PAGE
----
MSome statistics are encouraging, some are discouraging, and others show it one way or another. An example of double-edged swords can be seen when looking at the list of the oldest players at this year’s most important clay-court tournament in Paris.
On the one hand, it seems encouraging that some women can still play at the highest level this fall in their professional careers. On the other hand, from a German perspective, it is sober that three of the four oldest participants in Roland Garros come from Germany.
Behind the almost 37-year-old Estonian Kaia Kanepi are Tatjana Maria (turns 35 in August), Andrea Petkovic (turns 35 in September) and Angelique Kerber (celebrating her 34th birthday in January). As much as it is honorable that the three mid-thirties from Bad Saulgau, Darmstadt and Kiel can easily follow the main draw in a Grand Slam tournament: One could also be worried about the future of German women’s tennis. Especially since Sabine Lisicki (also soon 33) and Laura Siegemund (recently turned 34), who are fighting back after long injury breaks, have also become the last career curve.
There is no doubt that the best years in German women’s tennis are over. It’s been a while since Kerber collected three Grand Slam titles, Lisicki was in the final at Wimbledon, Petkovic reached the semi-final in Paris, Siegemund won the US Open in doubles and it all together with Julia Görges (33 years old, already retired) raised enthusiasm as a Fed Cup team. However, the best players of their generation are still good for success on the WTA Tour, as Petkovic proved last autumn in Cluj-Napoca and Maria and Kerber in Bogotá and Strasbourg in the last few weeks.
The middle balance for the first days in Paris looks similarly mixed: Siegemund failed in the qualification, Maria in the first round. Petkovic and Kerber, who moved into the second round in a row, gave hope for the cloudy Monday. Petovic won 6-4 and 6-2 over Frenchman Oceane Dodin. “I’m glad at my age I can still surprise or annoy the girls,” said the Darmstadt native. But her body is increasingly thwarting her plans. Because it keeps adjusting here and there, “it’s mentally difficult to adjust plans and not work as hard as usual,” said world number 65. Angelique Kerber defeated Magdalena Frech of Poland after two and a half hours of play and after defended itself against two battle points 2: 6, 6: 3, 7: 5.
Players in their late twenties are missing
The big question is who will do it when Petkovic at one point only writes books or moderators on television, Kerber takes over the management of the Bad Homburg lawn tournament, and Maria takes even more time for her two children. What is missing are players in their mid to late twenties who can provide a smooth transition to the next generation of teens and young people in their 20s. Annika Beck and Carina Witthöft, once promising talents, now have other things on their minds than chasing a yellow felt ball day after day. Anna-Lena Friedsam is repeatedly thrown back by injuries.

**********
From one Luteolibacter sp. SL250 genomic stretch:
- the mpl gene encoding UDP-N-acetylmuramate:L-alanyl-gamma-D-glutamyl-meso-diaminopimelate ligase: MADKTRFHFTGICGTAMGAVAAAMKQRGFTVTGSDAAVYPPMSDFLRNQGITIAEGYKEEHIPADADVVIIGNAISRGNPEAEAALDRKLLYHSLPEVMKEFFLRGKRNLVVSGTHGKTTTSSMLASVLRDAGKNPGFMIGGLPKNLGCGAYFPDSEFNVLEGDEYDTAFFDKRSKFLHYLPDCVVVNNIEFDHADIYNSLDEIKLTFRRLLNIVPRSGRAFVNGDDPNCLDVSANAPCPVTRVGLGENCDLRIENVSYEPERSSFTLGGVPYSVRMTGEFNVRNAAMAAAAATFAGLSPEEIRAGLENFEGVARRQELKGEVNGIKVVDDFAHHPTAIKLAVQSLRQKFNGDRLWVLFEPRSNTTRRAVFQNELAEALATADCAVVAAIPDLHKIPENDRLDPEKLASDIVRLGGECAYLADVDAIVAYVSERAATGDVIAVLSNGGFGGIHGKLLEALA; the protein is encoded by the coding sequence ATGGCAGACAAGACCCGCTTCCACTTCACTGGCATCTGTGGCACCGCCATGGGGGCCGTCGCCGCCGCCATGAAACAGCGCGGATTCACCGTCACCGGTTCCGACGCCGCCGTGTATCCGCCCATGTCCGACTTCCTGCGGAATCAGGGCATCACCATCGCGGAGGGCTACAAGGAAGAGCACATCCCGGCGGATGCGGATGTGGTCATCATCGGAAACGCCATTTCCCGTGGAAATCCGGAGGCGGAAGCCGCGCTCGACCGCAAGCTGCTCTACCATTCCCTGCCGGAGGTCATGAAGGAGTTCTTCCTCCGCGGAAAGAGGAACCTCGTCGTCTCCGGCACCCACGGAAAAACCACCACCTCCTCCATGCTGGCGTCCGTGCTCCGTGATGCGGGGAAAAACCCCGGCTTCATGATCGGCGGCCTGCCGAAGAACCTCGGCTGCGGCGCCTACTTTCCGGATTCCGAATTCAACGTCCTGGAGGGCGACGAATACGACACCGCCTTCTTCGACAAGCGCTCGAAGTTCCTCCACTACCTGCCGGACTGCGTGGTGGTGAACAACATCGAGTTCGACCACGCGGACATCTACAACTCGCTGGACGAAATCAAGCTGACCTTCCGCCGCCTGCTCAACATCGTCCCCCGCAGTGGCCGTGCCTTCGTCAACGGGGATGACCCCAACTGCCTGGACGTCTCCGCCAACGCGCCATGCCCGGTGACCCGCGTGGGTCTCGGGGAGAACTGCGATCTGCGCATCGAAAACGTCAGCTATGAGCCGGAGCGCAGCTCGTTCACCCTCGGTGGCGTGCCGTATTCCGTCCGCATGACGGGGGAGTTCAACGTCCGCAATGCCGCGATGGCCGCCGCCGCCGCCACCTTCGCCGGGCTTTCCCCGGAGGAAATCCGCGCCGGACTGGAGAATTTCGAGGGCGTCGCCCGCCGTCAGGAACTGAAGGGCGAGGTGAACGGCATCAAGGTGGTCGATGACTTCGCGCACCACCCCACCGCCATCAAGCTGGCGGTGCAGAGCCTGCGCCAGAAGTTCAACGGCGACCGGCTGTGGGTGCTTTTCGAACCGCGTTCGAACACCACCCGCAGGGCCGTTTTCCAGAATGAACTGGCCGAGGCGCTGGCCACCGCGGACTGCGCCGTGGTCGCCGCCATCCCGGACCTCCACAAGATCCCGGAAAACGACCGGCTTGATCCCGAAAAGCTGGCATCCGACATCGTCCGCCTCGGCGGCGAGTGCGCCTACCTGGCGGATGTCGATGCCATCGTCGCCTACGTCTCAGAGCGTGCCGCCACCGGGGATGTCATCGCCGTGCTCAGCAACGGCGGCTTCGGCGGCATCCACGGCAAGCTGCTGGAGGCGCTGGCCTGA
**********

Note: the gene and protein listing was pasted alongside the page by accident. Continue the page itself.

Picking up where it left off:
So the even younger ladies have to leave; those that the German Tennis Federation gathers in the Porsche Talent Team. Above all, 21-year-old Jule Niemeier, who at her Grand Slam debut in Paris indicated that bigger things could be expected of her. Although she lost to American Sloane Stephens in the beginning. But the three-set defeat against the winner of the 2017 US Open was due more to Niemeier’s thigh injury than the different performance. “The match showed me that I have the level to beat such players,” said Dortmund, who recently came in the top hundred in the world.
In addition to Niemeier, the hope rests on Eva Lys (20) and Nastasja Schunk (18), who will make their Grand Slam debut this Tuesday against Wimbledon and French Open winner Simona Halep. “We have three girls who can create sensation in the future,” says Petkovic. So Niemeier is not only blessed with a respectable percussion repertoire, but also with confidence. After her first Grand Slam match, she talked about reaching the second week of the tournament in the future. As successor to Kerber & Co. and frontwoman for the young savages, she feels “no nervousness,” Niemeier says: For me, it’s something positive to be associated with it. Maybe young Germans will appear on the tennis charts again in the future ladies.